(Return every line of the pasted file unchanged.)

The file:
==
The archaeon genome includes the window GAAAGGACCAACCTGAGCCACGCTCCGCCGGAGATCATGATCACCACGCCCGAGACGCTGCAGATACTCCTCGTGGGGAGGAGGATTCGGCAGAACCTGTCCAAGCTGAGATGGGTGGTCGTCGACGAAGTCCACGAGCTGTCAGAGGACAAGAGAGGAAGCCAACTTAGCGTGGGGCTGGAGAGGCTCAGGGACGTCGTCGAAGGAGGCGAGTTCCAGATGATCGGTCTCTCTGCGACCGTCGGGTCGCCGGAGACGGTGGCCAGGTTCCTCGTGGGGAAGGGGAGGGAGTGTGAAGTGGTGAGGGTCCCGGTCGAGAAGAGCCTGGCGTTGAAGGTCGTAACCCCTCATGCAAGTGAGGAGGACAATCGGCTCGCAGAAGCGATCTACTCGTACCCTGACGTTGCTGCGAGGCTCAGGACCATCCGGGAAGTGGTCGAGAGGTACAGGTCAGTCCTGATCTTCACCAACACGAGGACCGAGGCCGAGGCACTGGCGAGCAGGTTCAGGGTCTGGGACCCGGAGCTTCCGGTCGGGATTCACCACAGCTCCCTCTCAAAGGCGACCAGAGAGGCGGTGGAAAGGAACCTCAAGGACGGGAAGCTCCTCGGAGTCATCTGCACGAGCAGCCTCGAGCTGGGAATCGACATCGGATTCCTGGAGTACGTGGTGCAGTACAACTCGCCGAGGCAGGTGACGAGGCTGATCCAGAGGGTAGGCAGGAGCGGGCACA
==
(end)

The archaeon genome includes the window GAAAGGACCAACCTGAGCCACGCTCCGCCGGAGATCATGATCACCACGCCCGAGACGCTGCAGATACTCCTCGTGGGGAGGAGGATTCGGCAGAACCTGTCCAAGCTGAGATGGGTGGTCGTCGACGAAGTCCACGAGCTGTCAGAGGACAAGAGAGGAAGCCAACTTAGCGTGGGGCTGGAGAGGCTCAGGGACGTCGTCGAAGGAGGCGAGTTCCAGATGATCGGTCTCTCTGCGACCGTCGGGTCGCCGGAGACGGTGGCCAGGTTCCTCGTGGGGAAGGGGAGGGAGTGTGAAGTGGTGAGGGTCCCGGTCGAGAAGAGCCTGGCGTTGAAGGTCGTAACCCCTCATGCAAGTGAGGAGGACAATCGGCTCGCAGAAGCGATCTACTCGTACCCTGACGTTGCTGCGAGGCTCAGGACCATCCGGGAAGTGGTCGAGAGGTACAGGTCAGTCCTGATCTTCACCAACACGAGGACCGAGGCCGAGGCACTGGCGAGCAGGTTCAGGGTCTGGGACCCGGAGCTTCCGGTCGGGATTCACCACAGCTCCCTCTCAAAGGCGACCAGAGAGGCGGTGGAAAGGAACCTCAAGGACGGGAAGCTCCTCGGAGTCATCTGCACGAGCAGCCTCGAGCTGGGAATCGACATCGGATTCCTGGAGTACGTGGTGCAGTACAACTCGCCGAGGCAGGTGACGAGGCTGATCCAGAGGGTAGGCAGGAGCGGGCACA